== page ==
NetWellness is a global, community service providing quality, unbiased health information from our partner university faculty. NetWellness is commercial-free and does not accept advertising.
Sunday, August 30, 2015
Inherited Disorders and Birth Defects
I heard a doctor on t.v. say that people who get ALS have a genetic disposition to it and that they have a problem detoxifying things like pesticides. I also read that a gastroenterologist said that people who take acid reducing meds have a problem detoxifying things because the medication and the harmful substance compete in the body to get out. I take zantac for gerd. Does that put me at risk for Lou Gerigh disease?
Amyotrophic lateral sclerosis (ALS) is a progressive neurodegenerative disease that attacks the nerve cells in the brain and spinal cord. Motor neurons go from the brain to the spinal cord and from the spinal cord to the muscle cells. In ALS, the motor neurons degenerate and are unable to send signals to some of the muscles of the body. This may cause weakness, muscle wasting, muscle cramps, muscle twitching as well as problems with speech and swallowing. Eventually the motor neurons can die and lead to paralysis.
The diagnosis of ALS is based on clinical features, electrodiagnostic testing (EMG ), and ruling out other health conditions with similar types of problems.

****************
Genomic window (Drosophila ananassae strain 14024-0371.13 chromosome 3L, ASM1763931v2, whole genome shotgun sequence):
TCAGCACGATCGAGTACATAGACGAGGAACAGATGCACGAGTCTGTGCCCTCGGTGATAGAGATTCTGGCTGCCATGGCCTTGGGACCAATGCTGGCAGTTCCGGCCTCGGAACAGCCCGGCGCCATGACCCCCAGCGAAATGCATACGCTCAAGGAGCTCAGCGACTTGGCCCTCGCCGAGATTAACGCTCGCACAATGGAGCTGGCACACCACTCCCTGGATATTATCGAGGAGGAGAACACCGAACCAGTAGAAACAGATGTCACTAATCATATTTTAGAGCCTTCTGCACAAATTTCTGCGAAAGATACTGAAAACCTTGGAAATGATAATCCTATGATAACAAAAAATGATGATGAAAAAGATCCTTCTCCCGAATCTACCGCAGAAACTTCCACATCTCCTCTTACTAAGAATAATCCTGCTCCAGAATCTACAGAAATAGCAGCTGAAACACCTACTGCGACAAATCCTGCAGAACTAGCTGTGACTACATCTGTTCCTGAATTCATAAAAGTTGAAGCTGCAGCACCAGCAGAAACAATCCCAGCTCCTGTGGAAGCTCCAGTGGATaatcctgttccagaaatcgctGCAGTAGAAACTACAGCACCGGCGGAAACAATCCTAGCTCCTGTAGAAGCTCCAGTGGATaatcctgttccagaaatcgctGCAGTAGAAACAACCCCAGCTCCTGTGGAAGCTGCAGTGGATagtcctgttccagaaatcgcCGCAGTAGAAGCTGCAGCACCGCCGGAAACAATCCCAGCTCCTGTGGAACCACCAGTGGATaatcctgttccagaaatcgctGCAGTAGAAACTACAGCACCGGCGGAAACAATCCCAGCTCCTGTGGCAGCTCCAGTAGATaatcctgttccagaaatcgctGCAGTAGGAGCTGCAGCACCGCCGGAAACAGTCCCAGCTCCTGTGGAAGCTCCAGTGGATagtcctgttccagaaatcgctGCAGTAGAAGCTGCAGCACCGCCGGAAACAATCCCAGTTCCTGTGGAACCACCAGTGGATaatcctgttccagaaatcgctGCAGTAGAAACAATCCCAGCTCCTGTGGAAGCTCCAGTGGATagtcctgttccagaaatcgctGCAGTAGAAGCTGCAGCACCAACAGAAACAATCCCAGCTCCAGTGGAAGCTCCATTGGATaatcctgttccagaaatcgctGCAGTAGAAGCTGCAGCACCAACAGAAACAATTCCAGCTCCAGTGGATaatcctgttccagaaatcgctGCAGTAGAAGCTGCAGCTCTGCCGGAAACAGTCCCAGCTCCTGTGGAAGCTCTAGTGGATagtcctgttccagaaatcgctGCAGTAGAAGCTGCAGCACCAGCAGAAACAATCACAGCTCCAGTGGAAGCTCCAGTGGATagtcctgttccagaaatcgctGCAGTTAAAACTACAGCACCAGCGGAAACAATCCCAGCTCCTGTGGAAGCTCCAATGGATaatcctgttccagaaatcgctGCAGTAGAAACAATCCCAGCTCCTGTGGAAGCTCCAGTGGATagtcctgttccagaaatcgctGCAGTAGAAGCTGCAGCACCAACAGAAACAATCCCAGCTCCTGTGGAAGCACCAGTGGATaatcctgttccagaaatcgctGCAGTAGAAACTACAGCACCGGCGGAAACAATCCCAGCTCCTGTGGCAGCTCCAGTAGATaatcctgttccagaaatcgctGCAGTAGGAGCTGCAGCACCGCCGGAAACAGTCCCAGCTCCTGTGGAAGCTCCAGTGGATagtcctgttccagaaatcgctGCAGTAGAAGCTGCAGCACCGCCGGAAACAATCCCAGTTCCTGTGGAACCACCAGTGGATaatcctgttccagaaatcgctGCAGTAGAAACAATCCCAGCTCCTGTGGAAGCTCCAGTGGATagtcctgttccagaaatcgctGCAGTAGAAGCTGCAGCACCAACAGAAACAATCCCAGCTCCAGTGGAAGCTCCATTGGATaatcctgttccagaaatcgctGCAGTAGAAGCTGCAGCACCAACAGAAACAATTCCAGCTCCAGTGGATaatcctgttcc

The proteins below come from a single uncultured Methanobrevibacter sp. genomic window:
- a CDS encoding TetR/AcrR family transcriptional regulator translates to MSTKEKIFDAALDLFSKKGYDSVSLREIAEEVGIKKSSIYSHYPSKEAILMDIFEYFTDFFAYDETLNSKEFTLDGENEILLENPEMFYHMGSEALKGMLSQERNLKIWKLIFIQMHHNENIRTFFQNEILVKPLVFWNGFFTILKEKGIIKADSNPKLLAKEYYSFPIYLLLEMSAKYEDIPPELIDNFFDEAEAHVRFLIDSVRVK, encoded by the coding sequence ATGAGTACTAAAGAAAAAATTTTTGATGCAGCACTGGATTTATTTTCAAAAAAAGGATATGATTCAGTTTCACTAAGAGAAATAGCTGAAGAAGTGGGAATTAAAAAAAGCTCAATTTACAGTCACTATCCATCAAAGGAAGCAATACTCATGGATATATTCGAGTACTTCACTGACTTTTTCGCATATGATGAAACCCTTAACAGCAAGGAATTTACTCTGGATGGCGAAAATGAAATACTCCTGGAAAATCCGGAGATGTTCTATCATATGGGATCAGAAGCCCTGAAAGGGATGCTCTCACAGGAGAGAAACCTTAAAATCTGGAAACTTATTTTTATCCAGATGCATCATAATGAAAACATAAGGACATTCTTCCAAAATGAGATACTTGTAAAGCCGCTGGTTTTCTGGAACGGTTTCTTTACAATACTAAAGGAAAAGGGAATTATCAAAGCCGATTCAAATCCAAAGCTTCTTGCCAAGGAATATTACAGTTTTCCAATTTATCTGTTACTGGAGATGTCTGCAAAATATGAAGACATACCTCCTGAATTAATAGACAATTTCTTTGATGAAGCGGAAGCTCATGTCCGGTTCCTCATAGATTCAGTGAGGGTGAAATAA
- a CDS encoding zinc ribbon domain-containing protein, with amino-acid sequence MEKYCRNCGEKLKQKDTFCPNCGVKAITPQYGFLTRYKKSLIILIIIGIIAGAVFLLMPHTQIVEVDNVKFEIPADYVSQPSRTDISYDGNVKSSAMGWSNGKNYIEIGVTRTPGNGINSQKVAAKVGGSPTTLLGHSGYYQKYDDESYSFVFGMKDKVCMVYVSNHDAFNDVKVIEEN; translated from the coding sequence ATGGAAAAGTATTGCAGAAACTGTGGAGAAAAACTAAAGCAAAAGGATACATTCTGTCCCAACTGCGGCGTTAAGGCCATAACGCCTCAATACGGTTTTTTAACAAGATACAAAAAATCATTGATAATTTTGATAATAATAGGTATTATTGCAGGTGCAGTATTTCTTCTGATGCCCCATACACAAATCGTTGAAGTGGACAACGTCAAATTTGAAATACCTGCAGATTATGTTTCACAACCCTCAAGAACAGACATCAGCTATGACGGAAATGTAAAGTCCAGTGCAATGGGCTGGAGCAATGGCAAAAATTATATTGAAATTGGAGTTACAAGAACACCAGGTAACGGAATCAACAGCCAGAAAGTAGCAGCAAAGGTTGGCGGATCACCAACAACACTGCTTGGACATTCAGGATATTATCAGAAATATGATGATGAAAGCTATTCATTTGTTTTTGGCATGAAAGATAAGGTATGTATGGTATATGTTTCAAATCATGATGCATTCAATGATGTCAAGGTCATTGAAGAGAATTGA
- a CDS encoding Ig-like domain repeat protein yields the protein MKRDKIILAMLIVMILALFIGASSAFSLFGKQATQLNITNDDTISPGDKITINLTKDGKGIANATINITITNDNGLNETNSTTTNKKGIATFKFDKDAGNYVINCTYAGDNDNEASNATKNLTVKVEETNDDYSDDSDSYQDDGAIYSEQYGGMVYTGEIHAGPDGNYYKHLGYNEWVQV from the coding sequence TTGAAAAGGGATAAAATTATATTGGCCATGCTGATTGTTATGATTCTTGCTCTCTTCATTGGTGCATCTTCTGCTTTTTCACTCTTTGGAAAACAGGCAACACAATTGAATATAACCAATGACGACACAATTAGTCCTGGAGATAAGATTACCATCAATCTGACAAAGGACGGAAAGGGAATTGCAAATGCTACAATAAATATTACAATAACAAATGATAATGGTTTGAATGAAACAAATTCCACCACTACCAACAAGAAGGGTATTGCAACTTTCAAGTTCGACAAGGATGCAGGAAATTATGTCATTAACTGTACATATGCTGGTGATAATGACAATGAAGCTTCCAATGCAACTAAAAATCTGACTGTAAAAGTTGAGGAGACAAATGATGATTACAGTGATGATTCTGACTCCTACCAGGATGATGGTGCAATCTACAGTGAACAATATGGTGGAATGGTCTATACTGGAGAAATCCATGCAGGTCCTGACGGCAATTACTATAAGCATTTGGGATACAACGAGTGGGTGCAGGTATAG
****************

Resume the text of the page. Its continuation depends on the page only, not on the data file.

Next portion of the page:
ALS is inherited in only in a small percentage of families. Only about 10% of persons with ALS have a close second family member with ALS, which is referred to as familial ALS (FALS). Most patients with ALS (90%) have no family history of ALS, and are the only case in the family. This is called sporadic ALS (SALS). There may be underlying genetic risk factors involved, but SALS is not directly inherited in a family. Rare exceptions are when familial ALS (FALS) is masked due to an incomplete family history, such as if the patient is adopted.
There is a gene test available for those families in which ALS is familial. Genetic testing for changes (mutations) of the SOD1 gene on chromosome 21 can be used in people with a positive family history (another affected family member) to establish a specific diagnosis and to decide the type of inheritance for the family.
I do not know about problems patients with ALS may have regarding detoxifying chemicals or whether taking Zantac would be a problem for patients with ALS. The cause of the most common form of ALS, the type that is not inherited is not known. A great deal of research is currently being done. If you do not have ALS in your family, the chance you would develop ALS is probably small.
If you have concerns regarding ALS you should talk to your doctor or a neurologist. The website below may also be helpful in getting more information.
Anne Matthews, RN, PhD
Associate Professor of Genetics
School of Medicine
Case Western Reserve University